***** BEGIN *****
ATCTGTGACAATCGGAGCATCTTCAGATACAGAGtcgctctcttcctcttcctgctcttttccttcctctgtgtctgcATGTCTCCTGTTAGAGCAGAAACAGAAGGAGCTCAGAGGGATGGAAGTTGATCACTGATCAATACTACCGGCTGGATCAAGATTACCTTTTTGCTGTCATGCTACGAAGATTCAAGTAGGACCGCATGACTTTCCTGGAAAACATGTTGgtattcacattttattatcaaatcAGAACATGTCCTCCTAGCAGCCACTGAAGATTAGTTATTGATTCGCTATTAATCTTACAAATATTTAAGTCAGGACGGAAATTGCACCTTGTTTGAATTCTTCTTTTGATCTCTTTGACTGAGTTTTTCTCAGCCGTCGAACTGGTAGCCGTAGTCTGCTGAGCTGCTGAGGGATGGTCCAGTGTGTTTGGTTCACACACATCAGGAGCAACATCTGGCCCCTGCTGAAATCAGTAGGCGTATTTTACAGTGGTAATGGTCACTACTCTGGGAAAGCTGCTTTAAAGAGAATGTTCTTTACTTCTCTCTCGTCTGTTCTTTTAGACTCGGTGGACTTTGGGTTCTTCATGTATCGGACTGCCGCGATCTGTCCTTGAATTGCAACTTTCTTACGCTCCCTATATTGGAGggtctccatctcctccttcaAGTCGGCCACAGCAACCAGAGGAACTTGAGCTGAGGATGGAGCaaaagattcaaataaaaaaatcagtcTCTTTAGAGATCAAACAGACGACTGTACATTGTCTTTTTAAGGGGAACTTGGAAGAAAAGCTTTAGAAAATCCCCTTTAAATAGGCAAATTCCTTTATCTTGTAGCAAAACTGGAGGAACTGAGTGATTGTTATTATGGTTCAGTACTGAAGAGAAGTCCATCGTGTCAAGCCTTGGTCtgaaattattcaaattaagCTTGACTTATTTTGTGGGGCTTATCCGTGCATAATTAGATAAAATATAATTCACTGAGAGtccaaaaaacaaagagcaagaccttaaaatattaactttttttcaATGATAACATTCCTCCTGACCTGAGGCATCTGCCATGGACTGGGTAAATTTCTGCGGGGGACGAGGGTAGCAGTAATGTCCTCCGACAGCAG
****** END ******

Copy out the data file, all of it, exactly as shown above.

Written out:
ATCTGTGACAATCGGAGCATCTTCAGATACAGAGtcgctctcttcctcttcctgctcttttccttcctctgtgtctgcATGTCTCCTGTTAGAGCAGAAACAGAAGGAGCTCAGAGGGATGGAAGTTGATCACTGATCAATACTACCGGCTGGATCAAGATTACCTTTTTGCTGTCATGCTACGAAGATTCAAGTAGGACCGCATGACTTTCCTGGAAAACATGTTGgtattcacattttattatcaaatcAGAACATGTCCTCCTAGCAGCCACTGAAGATTAGTTATTGATTCGCTATTAATCTTACAAATATTTAAGTCAGGACGGAAATTGCACCTTGTTTGAATTCTTCTTTTGATCTCTTTGACTGAGTTTTTCTCAGCCGTCGAACTGGTAGCCGTAGTCTGCTGAGCTGCTGAGGGATGGTCCAGTGTGTTTGGTTCACACACATCAGGAGCAACATCTGGCCCCTGCTGAAATCAGTAGGCGTATTTTACAGTGGTAATGGTCACTACTCTGGGAAAGCTGCTTTAAAGAGAATGTTCTTTACTTCTCTCTCGTCTGTTCTTTTAGACTCGGTGGACTTTGGGTTCTTCATGTATCGGACTGCCGCGATCTGTCCTTGAATTGCAACTTTCTTACGCTCCCTATATTGGAGggtctccatctcctccttcaAGTCGGCCACAGCAACCAGAGGAACTTGAGCTGAGGATGGAGCaaaagattcaaataaaaaaatcagtcTCTTTAGAGATCAAACAGACGACTGTACATTGTCTTTTTAAGGGGAACTTGGAAGAAAAGCTTTAGAAAATCCCCTTTAAATAGGCAAATTCCTTTATCTTGTAGCAAAACTGGAGGAACTGAGTGATTGTTATTATGGTTCAGTACTGAAGAGAAGTCCATCGTGTCAAGCCTTGGTCtgaaattattcaaattaagCTTGACTTATTTTGTGGGGCTTATCCGTGCATAATTAGATAAAATATAATTCACTGAGAGtccaaaaaacaaagagcaagaccttaaaatattaactttttttcaATGATAACATTCCTCCTGACCTGAGGCATCTGCCATGGACTGGGTAAATTTCTGCGGGGGACGAGGGTAGCAGTAATGTCCTCCGACAGCAG